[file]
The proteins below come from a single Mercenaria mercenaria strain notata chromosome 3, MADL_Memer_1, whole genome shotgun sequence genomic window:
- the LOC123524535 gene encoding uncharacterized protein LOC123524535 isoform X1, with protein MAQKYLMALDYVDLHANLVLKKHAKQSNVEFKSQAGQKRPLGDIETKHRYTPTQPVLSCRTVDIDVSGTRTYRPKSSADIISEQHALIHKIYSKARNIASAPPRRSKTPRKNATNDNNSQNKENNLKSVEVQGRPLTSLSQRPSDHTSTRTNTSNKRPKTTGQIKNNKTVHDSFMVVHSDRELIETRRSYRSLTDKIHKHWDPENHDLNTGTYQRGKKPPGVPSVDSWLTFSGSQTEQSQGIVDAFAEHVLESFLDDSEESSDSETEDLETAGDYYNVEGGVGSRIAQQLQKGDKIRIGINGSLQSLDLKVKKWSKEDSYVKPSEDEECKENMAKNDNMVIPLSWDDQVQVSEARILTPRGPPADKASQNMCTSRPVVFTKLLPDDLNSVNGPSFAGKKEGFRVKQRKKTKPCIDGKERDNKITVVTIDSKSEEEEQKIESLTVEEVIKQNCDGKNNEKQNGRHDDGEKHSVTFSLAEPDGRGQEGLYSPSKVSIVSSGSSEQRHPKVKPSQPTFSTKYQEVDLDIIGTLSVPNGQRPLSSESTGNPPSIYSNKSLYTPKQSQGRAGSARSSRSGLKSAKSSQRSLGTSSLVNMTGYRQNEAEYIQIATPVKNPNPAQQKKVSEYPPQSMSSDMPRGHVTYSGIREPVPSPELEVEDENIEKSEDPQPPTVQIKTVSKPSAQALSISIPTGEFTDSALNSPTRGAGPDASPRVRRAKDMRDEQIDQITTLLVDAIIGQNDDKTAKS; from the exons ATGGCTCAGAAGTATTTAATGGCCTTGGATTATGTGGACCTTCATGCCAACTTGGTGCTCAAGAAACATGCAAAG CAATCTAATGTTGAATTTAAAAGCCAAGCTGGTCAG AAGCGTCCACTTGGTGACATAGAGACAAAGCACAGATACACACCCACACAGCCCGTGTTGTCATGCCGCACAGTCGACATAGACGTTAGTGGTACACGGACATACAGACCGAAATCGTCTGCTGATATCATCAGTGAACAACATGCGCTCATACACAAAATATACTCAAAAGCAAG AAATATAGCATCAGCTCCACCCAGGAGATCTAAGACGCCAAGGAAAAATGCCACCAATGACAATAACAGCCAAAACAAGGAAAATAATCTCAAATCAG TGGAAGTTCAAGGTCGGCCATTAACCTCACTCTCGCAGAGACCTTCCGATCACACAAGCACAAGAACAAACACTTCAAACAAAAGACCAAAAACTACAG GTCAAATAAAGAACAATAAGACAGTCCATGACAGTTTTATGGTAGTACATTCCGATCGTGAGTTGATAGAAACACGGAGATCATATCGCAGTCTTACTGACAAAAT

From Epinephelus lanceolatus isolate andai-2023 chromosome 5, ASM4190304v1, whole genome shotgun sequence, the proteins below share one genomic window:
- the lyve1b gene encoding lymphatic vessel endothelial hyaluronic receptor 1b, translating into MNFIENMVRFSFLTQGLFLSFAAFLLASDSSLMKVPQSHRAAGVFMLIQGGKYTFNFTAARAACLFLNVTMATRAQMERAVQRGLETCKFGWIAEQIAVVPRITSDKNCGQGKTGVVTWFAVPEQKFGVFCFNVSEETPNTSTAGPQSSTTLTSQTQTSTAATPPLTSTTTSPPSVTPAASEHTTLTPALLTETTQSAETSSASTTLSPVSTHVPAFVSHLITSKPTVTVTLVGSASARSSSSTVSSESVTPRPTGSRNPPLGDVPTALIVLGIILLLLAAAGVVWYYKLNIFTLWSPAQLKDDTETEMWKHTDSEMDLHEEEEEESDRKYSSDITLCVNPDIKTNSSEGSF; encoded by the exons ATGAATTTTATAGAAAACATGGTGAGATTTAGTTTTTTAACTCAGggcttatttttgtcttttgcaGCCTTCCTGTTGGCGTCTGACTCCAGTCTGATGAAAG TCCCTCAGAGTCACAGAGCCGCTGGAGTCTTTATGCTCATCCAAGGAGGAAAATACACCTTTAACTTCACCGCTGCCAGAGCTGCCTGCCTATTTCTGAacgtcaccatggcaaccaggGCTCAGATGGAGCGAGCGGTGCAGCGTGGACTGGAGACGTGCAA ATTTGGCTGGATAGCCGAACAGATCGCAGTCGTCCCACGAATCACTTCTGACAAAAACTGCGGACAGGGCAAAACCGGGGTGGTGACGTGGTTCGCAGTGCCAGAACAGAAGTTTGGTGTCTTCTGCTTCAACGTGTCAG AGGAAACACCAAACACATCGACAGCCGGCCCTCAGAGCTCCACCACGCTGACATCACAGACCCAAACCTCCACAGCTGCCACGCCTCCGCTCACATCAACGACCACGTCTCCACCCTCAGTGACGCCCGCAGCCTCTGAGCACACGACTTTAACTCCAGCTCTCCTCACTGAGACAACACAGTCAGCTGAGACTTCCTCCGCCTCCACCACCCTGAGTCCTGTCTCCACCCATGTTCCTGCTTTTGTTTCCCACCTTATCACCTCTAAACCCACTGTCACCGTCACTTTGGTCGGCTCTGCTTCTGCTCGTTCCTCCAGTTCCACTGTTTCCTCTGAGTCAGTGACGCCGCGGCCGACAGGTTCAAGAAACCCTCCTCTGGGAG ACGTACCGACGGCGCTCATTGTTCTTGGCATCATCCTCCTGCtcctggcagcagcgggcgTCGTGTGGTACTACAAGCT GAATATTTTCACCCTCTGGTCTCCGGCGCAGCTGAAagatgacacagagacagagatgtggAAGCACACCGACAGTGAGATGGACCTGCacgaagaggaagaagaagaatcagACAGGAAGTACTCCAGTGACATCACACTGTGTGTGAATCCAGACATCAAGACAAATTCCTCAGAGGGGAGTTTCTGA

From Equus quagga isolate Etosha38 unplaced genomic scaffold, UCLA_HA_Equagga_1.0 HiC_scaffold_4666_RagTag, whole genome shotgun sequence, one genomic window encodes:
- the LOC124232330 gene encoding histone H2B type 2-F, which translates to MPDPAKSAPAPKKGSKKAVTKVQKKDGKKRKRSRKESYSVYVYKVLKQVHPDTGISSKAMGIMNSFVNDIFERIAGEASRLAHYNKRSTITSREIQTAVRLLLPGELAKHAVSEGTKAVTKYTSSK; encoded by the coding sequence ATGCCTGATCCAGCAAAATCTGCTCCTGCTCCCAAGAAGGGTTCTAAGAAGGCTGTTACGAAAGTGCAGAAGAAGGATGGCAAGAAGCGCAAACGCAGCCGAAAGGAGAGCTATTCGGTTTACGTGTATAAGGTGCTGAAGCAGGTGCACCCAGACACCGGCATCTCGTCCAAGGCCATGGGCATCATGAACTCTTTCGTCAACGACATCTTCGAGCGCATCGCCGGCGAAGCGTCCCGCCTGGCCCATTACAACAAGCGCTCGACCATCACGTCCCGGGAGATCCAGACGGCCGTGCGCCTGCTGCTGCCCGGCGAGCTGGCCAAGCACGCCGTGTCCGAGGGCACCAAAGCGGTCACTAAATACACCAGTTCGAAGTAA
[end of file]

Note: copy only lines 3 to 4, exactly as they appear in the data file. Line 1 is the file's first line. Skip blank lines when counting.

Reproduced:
From Epinephelus lanceolatus isolate andai-2023 chromosome 5, ASM4190304v1, whole genome shotgun sequence, the proteins below share one genomic window:
- the lyve1b gene encoding lymphatic vessel endothelial hyaluronic receptor 1b, translating into MNFIENMVRFSFLTQGLFLSFAAFLLASDSSLMKVPQSHRAAGVFMLIQGGKYTFNFTAARAACLFLNVTMATRAQMERAVQRGLETCKFGWIAEQIAVVPRITSDKNCGQGKTGVVTWFAVPEQKFGVFCFNVSEETPNTSTAGPQSSTTLTSQTQTSTAATPPLTSTTTSPPSVTPAASEHTTLTPALLTETTQSAETSSASTTLSPVSTHVPAFVSHLITSKPTVTVTLVGSASARSSSSTVSSESVTPRPTGSRNPPLGDVPTALIVLGIILLLLAAAGVVWYYKLNIFTLWSPAQLKDDTETEMWKHTDSEMDLHEEEEEESDRKYSSDITLCVNPDIKTNSSEGSF; encoded by the exons ATGAATTTTATAGAAAACATGGTGAGATTTAGTTTTTTAACTCAGggcttatttttgtcttttgcaGCCTTCCTGTTGGCGTCTGACTCCAGTCTGATGAAAG TCCCTCAGAGTCACAGAGCCGCTGGAGTCTTTATGCTCATCCAAGGAGGAAAATACACCTTTAACTTCACCGCTGCCAGAGCTGCCTGCCTATTTCTGAacgtcaccatggcaaccaggGCTCAGATGGAGCGAGCGGTGCAGCGTGGACTGGAGACGTGCAA ATTTGGCTGGATAGCCGAACAGATCGCAGTCGTCCCACGAATCACTTCTGACAAAAACTGCGGACAGGGCAAAACCGGGGTGGTGACGTGGTTCGCAGTGCCAGAACAGAAGTTTGGTGTCTTCTGCTTCAACGTGTCAG AGGAAACACCAAACACATCGACAGCCGGCCCTCAGAGCTCCACCACGCTGACATCACAGACCCAAACCTCCACAGCTGCCACGCCTCCGCTCACATCAACGACCACGTCTCCACCCTCAGTGACGCCCGCAGCCTCTGAGCACACGACTTTAACTCCAGCTCTCCTCACTGAGACAACACAGTCAGCTGAGACTTCCTCCGCCTCCACCACCCTGAGTCCTGTCTCCACCCATGTTCCTGCTTTTGTTTCCCACCTTATCACCTCTAAACCCACTGTCACCGTCACTTTGGTCGGCTCTGCTTCTGCTCGTTCCTCCAGTTCCACTGTTTCCTCTGAGTCAGTGACGCCGCGGCCGACAGGTTCAAGAAACCCTCCTCTGGGAG ACGTACCGACGGCGCTCATTGTTCTTGGCATCATCCTCCTGCtcctggcagcagcgggcgTCGTGTGGTACTACAAGCT GAATATTTTCACCCTCTGGTCTCCGGCGCAGCTGAAagatgacacagagacagagatgtggAAGCACACCGACAGTGAGATGGACCTGCacgaagaggaagaagaagaatcagACAGGAAGTACTCCAGTGACATCACACTGTGTGTGAATCCAGACATCAAGACAAATTCCTCAGAGGGGAGTTTCTGA